## Model Type III Sum of Squares [General Statistics]

Hello Obi,

» I also want to use the Venn Diagram when looking at the method of calculating the SSs. I am imagining a Venn Diagram with Factors A, B and C pictured as spheres that sometimes overlap.

»

» For Type I, if I want to determine the SS for factor A first then we have SS(A). Then if the next is factor B, we have to remove the component of A in B which gives SS(B∩A'). And finally for C, we have SS(C∩A'∩B').

»

» For Type III, we just do SS(A), SS(B) and SS(C). or something in that light. I don't know if it's the right way to imagine it.

I can't follow what you are saying here. Type III SS for a factor A is essentially the SS for A

»

» However I want to confirm the statement that "SS results for Type I and III are the same for a balanced design". Is that true?

»

Correct, but note the meaning of balance may differ for other designs; traditionally in BE balance is when you have an equal number of evaluable completers in RT and TR and when the analysis only involves those evaluable completers.

» I read it somewhere. Though I noticed they mentioned orthogonality as well.

»

Orthogonality is a quite abstract term and entire books are written about it. In this context it means you can partition the variability onto the factors of the design. FDA used the term in a presentation some years ago about in vivo and in vitro factors that affect bioequivalence testing for OIPs and suddenly everybody was talking about orthogonality in a grandiose hodgepodge of confusion.

The community has not recovered yet. If you mention something that could hypothetically affect the outcome of a BE trial or treatment success (like inhaler training, or lactose grade, or an image of mickey mouse printed on the side of the inhaler to make it appealing to children) people will unhesitatingly ask if that's an orthogonal factor.

» I also want to use the Venn Diagram when looking at the method of calculating the SSs. I am imagining a Venn Diagram with Factors A, B and C pictured as spheres that sometimes overlap.

»

» For Type I, if I want to determine the SS for factor A first then we have SS(A). Then if the next is factor B, we have to remove the component of A in B which gives SS(B∩A'). And finally for C, we have SS(C∩A'∩B').

»

» For Type III, we just do SS(A), SS(B) and SS(C). or something in that light. I don't know if it's the right way to imagine it.

I can't follow what you are saying here. Type III SS for a factor A is essentially the SS for A

*given B and C in the model.*I guess you might refer to that as SS(A|B∩C), but check it with someone who understands statistics. I don't.»

» However I want to confirm the statement that "SS results for Type I and III are the same for a balanced design". Is that true?

»

Correct, but note the meaning of balance may differ for other designs; traditionally in BE balance is when you have an equal number of evaluable completers in RT and TR and when the analysis only involves those evaluable completers.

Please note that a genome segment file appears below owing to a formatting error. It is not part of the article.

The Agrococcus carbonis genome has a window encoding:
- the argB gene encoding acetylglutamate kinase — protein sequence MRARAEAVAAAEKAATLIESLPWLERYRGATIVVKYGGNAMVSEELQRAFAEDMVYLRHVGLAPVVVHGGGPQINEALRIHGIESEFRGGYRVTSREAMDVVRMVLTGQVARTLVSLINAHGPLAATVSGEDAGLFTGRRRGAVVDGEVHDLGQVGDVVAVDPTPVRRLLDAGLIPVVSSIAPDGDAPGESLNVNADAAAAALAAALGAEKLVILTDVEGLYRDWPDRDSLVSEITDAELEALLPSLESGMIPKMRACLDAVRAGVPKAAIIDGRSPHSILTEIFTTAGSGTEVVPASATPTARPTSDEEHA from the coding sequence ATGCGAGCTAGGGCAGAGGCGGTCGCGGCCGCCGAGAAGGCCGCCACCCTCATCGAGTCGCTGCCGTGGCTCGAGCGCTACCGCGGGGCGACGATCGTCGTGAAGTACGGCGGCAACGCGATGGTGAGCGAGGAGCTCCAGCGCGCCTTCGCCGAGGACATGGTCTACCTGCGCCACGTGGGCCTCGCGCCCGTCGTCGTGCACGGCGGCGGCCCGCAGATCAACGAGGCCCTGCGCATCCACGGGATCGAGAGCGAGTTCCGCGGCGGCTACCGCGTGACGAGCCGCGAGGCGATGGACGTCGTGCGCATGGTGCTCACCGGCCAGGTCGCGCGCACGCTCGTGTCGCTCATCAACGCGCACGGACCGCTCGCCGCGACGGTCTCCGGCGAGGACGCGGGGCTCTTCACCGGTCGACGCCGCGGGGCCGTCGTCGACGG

» I read it somewhere. Though I noticed they mentioned orthogonality as well.

»

Orthogonality is a quite abstract term and entire books are written about it. In this context it means you can partition the variability onto the factors of the design. FDA used the term in a presentation some years ago about in vivo and in vitro factors that affect bioequivalence testing for OIPs and suddenly everybody was talking about orthogonality in a grandiose hodgepodge of confusion.

The community has not recovered yet. If you mention something that could hypothetically affect the outcome of a BE trial or treatment success (like inhaler training, or lactose grade, or an image of mickey mouse printed on the side of the inhaler to make it appealing to children) people will unhesitatingly ask if that's an orthogonal factor.

—

I could be wrong, but...

Best regards,

ElMaestro

R's base package has 274 reserved words and operators, along with 1761 functions. I can use 18 of them (about 14 of them properly). I believe this makes me the Donald Trump of programming.

I could be wrong, but...

Best regards,

ElMaestro

R's base package has 274 reserved words and operators, along with 1761 functions. I can use 18 of them (about 14 of them properly). I believe this makes me the Donald Trump of programming.

### Complete thread:

- Model Type III Sum of Squares Obinoscopy 2018-12-16 07:58 [General Statistics]
- Model Type III Sum of Squares ElMaestro 2018-12-16 19:49
- Model Type III Sum of Squares Obinoscopy 2018-12-18 19:10
- Model Type III Sum of SquaresElMaestro 2018-12-18 21:32
- Model Type III Sum of Squares Obinoscopy 2018-12-20 20:42
- Model Type III Sum of Squares ElMaestro 2018-12-21 03:49
- Model Type III Sum of Squares Obinoscopy 2018-12-23 16:44
- Model Type III Sum of Squares ElMaestro 2018-12-23 18:21
- Model Type III Sum of Squares Obinoscopy 2018-12-25 16:56

- Model Type III Sum of Squares ElMaestro 2018-12-23 18:21

- Model Type III Sum of Squares Obinoscopy 2018-12-23 16:44

- Model Type III Sum of Squares ElMaestro 2018-12-21 03:49

- Model Type III Sum of Squares Obinoscopy 2018-12-20 20:42

- Model Type III Sum of SquaresElMaestro 2018-12-18 21:32

- Model Type III Sum of Squares Obinoscopy 2018-12-18 19:10

- Model Type III Sum of Squares ElMaestro 2018-12-16 19:49